Later I’ll cover adding the necessary plugins and pipelines for my projects.

Next: My Nagios Installation

My Docker Installation

I’ve been a systems admin for more than a decade, but I completely missed the advent of containerization. My old organization could not afford the infrastructure to a virtual environment, so I bought cheap servers and cluttered the data center with them, trying to avoid a single point of failure, patching and loving each of my little snowflakes on a constant and time consuming basis. When I learned about AWS, cloud virtualization was the perfect solution to our budget constraints, as servers were no longer a fixed cost and an inventory asset. However, learning about Docker has taught me to rethink how I deploy services.

My goal here is to use docker as a platform for specific services, rather than install software and configure individual software packages. In addition, the images and dockerfiles can be pushed to repositories and pulled to other docker installations, so the work I do here can be re-purposed to my work scenario.

My journey begins with the install on my local Windows system. I chose to use the Docker for Windows (also called Docker Desktop) application, which let’s me run docker commands from the Windows command line. I also have the ubuntu subsystem on my Windows machine, since I do most of my work at the linux command line, just I chose to not use the ubuntu subsystem (although I do appreciate how Microsoft is supporting linux without having to run a virtualized environment). I’m not sure this was the best decision, but I’d rather not rebuild my entire machine right now 🙂

The biggest issue I have with this set up is the fact that I have yet to successfully allow Docker to connect to my local shared drives without shutting down my Norton’s smart firewall. Either I or the firewall are not all that smart, since I’ve followed the docs and added a rule for Docker, but I always have to turn off my firewall when I start a container that has a shared drive, such as my jenkins instance. It’s rather annoying.

I also have a Docker Desktop set up on my Mac, which doesn’t have the same firewall problems, but I rarely use it.

I set up a github account and a docker.com account so I can publish my dockerfiles and push my images, and also set up installed git, but this time as part of the ubuntu subsystem. I don’t want to spend time navigating a GUI for git, since I really only use about seven git commands on a regular basis. 

  • git clone
  • git pull
  • git add *
  • git status
  • git commit -m “message goes here”
  • git push
  • git  reset –hard HEAD

 I’ve yet to figure out how to make branches work for me, since I am a dev team of one. Problem for another day.

So, I have docker at the command line, a directory for my scripts, and a repo for my images. Ready to rumble!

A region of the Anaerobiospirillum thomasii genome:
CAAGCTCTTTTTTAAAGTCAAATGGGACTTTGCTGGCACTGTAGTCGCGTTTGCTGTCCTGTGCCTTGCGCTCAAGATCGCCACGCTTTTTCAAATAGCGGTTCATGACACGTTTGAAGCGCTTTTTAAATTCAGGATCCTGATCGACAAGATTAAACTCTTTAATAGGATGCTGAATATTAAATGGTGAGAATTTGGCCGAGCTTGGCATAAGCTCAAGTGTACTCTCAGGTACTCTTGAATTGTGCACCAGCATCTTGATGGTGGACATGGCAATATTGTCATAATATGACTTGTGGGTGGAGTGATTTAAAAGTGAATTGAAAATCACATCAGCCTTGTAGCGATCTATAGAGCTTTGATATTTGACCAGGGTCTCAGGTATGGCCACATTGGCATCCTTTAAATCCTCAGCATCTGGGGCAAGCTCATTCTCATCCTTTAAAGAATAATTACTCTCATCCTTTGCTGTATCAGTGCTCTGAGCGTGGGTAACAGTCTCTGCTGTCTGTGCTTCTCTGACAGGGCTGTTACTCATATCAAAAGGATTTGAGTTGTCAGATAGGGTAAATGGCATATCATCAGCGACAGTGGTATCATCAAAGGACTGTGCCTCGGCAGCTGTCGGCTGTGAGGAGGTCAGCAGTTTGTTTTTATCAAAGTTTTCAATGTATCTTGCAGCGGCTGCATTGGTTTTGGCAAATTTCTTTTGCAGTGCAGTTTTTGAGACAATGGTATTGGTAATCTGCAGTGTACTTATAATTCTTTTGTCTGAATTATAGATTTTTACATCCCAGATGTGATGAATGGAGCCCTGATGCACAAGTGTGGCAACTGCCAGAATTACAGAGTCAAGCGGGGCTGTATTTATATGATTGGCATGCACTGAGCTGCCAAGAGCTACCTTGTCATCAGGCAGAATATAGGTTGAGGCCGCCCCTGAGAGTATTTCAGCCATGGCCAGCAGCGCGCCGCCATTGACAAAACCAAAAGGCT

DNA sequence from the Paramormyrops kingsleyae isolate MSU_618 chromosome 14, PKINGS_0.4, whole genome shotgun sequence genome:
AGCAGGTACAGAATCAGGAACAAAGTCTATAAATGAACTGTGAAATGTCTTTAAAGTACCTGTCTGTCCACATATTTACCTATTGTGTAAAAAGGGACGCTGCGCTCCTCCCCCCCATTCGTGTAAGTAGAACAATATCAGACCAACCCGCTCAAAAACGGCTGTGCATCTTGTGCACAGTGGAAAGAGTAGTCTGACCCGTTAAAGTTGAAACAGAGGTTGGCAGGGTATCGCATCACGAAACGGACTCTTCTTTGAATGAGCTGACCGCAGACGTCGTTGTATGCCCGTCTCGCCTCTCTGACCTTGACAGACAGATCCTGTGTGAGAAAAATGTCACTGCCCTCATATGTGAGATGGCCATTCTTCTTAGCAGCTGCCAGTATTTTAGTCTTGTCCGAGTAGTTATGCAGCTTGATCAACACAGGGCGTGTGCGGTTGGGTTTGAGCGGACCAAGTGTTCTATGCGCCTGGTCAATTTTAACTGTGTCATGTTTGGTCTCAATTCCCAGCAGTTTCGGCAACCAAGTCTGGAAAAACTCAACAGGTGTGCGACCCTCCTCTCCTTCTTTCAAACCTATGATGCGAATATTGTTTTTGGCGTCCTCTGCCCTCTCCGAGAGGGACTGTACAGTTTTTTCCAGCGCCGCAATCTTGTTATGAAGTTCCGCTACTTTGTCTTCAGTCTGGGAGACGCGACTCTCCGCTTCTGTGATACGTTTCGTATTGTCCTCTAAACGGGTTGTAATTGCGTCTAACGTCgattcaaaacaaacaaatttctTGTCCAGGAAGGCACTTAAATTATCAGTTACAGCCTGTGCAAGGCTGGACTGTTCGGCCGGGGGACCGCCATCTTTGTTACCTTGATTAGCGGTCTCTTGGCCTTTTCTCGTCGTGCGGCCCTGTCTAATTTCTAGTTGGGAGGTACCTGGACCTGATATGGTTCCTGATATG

Here are some docker basics:

  • docker ps -a    –    gives a list of available containers and their status
  • docker rm <name>    –    deletes a docker container. The <name> can be its label or its container id. The automatically generated names can be a bit hilarious.
  • docker images    –    gives a list of pulled images.
  • docker rmi <name>   –    deletes a docker image.
  • docker system prune    –    deletes all containers that are not running.
  • docker run -it <repo/image>    –    start an image.
  • docker run -it –name <myName> -p <local port>:<container port>/<protocol> <repo/image> <shell or command>

Next:  My Jenkins Installation

Automated Disaster Recovery

Time to apply all the stuff I have been learning.

My goal is to plan, develop, test and deploy an automated disaster recovery plan, and implement it twice, once for my personal account as a sanity check, and again in my school’s AWS environment. I’d like to have it auto deploy upon a region failure, and recover once the region is back up. I expect to do this using the following tools:

As I build each piece, I’ll link the write up below, and this site will serve as proof of concept and documentation. 

Here we go!

Hitting the “Books”

The last few months have been interesting and a bit tumultuous. My project ended suddenly, and my contracting agency couldn’t find me anything locally, everything offered meant moving out of state. I got called back for a 30 day contract to continue work on the project that was suddenly cancelled, and right now there is no work on the horizon. So, it is time to sharpen my tools, study some technologies in depth, take my next certification and get ready to find a proper job in the new year. Not having a steady job is making me rather nervous, but I will have faith and study every spare moment. Basically, dawn to dusk glued to Linux Academy 🙂

So far, I have been learning about Docker, Kubernetes, Ansible, Jenkins, Terraform and implementing a CI/CD pipeline. I plan on redeveloping my personal AWS environment into a set of case studies I can show during interviews, as well as implement these tools in my previous organization to eliminate single points of failure.

What an adventure!